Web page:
During a recent AHCJ webinar, a guest speaker discussed problems he sees in media reporting on addiction, including terminology that promotes stigma, misunderstanding and misconceptions about the disease. Language can be powerful and potentially damaging in many areas of medicine, but particularly in mental health. Journalists need to be wary of more than negative or stigmatizing language. They may be better off avoiding certain frequently misunderstood terms and more carefully choose words that are more precise and accurate.
A helpful article by Scott Lilienfeld of Emory University’s Department of Psychology in Atlanta and some colleagues addresses the latter point. The piece, “Fifty psychological and psychiatric terms to avoid: a list of inaccurate, misleading, misused, ambiguous and logically confused words and phrases,” is open access at Frontiers in Psychology, so journalists can download for their reference. The paper is aimed primarily at students and teachers in psychology and psychiatry, but can be useful for journalists as well, especially if they are covering medical research in mental health.
Ironically, the title of the article itself can be a bit misleading since it suggests that the expressions highlighted should always be avoided. While several (such as “love molecule,” “truth serum” and “god spot”) don’t belong in any serious story, others are common terms: “antidepressant medication,” “chemical imbalance,” “gold standard” or “the scientific method.”
Lilienfeld and company do not necessarily suggest these terms never be used, but argue that they often are used too frequently and imprecisely. They detail how and when these terms should be used.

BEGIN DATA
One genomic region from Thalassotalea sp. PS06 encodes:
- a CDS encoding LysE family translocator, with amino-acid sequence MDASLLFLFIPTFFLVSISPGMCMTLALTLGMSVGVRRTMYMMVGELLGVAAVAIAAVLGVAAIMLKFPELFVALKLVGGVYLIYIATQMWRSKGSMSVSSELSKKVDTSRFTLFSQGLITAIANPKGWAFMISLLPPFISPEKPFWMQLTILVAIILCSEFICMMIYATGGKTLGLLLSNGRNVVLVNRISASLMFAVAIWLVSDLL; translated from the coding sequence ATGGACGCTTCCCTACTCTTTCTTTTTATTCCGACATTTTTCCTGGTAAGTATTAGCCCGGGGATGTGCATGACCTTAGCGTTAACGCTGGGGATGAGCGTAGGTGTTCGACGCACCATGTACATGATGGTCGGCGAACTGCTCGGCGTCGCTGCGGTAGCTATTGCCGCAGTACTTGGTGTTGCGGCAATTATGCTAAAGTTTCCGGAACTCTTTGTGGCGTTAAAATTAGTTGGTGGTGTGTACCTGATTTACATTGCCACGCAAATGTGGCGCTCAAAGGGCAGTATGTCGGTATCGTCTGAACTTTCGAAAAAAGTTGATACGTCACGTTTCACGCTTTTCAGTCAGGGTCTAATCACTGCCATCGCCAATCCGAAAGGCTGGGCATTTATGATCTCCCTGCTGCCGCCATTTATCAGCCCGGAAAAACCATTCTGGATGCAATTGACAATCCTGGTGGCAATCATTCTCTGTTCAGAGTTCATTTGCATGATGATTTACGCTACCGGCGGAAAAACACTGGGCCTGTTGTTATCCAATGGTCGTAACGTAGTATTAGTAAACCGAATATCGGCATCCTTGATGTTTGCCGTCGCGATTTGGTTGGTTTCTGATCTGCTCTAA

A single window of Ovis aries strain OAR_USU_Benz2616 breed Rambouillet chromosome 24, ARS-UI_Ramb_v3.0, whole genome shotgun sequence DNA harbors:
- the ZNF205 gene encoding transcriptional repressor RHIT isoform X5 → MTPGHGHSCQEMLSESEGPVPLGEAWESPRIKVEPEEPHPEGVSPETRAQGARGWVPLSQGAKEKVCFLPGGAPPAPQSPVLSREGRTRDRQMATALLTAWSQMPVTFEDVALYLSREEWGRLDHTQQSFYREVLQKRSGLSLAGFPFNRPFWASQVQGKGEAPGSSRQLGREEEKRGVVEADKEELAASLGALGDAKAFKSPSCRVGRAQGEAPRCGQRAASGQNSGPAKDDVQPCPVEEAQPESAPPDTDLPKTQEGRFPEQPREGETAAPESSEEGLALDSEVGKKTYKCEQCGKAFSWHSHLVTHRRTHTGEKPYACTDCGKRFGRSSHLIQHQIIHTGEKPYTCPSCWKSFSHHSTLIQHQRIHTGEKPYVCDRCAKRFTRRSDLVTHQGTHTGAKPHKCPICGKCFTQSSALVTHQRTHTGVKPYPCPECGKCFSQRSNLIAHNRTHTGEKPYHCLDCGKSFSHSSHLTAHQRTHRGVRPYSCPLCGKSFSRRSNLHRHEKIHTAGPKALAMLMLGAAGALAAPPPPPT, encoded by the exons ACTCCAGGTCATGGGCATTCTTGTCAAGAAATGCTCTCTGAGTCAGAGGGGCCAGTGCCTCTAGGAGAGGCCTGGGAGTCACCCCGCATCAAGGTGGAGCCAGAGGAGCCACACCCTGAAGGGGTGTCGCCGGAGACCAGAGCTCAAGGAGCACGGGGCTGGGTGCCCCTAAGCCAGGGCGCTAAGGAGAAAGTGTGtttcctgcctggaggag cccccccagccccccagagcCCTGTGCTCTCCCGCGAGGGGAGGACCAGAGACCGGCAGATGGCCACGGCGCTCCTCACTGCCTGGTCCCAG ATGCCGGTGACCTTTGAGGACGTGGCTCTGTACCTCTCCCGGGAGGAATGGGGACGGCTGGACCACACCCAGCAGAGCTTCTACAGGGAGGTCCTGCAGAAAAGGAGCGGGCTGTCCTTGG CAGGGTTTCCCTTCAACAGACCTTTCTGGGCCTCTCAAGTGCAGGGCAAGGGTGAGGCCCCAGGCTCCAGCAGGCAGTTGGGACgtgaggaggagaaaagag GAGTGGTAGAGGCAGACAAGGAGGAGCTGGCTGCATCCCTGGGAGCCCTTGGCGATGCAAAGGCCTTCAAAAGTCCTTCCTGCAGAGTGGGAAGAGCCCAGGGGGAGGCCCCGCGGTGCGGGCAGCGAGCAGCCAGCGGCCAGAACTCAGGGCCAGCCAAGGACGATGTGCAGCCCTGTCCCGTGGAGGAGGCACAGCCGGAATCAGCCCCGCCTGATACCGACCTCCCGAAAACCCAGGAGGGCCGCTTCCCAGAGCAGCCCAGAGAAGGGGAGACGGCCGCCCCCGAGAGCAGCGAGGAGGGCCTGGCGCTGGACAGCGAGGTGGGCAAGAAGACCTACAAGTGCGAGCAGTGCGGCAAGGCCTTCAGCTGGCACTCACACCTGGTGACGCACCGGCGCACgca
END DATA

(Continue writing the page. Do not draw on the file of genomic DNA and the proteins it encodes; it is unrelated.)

They suggest, for example, that the expression “no difference between groups” not be used unless there really is no difference whatsoever between two groups. More often, though, there is a difference between two study groups but the difference does not reach statistical significance. The authors recommend using the phrases “no significant difference between groups” or “no significant correlation between variables” instead.
Now for journalists, those recommended replacements are potentially misleading for a lay audience who may not realize that “significant” here refers to statistical significance. Though wordier, it may be better for us to say “the small difference between the groups was not statistically significant” or “the small difference in groups could have been due to chance,” or another variation.
The Frontiers in Psychology paper also may alert journalists to some red flags in study they are reviewing. For example, the phrase “reliable and valid,” appears in more than 190,000 manuscripts in Google Scholar but its use can be problematic in three ways:
- Validity is not necessary binary (either valid or not valid).
- Reliability has three different forms.
- Both “reliability and validity are conditional on the specific samples examined, and should not be considered inherent properties of a test.”
A journalist who comes across such phrases in a scientific paper is better armed to question it.
Remember this Frontiers in Psychology paper is aimed at students, professors and researchers, so journalists may need to adapt the suggestions to their audiences. The terms are organized under these subheads: “inaccurate or misleading terms,” “frequently misused terms,” “ambiguous terms,” “oxymorons” (“scientific proof” is my favorite under that one) and “pleonasms” (which is the use of more words than necessary to convey an idea).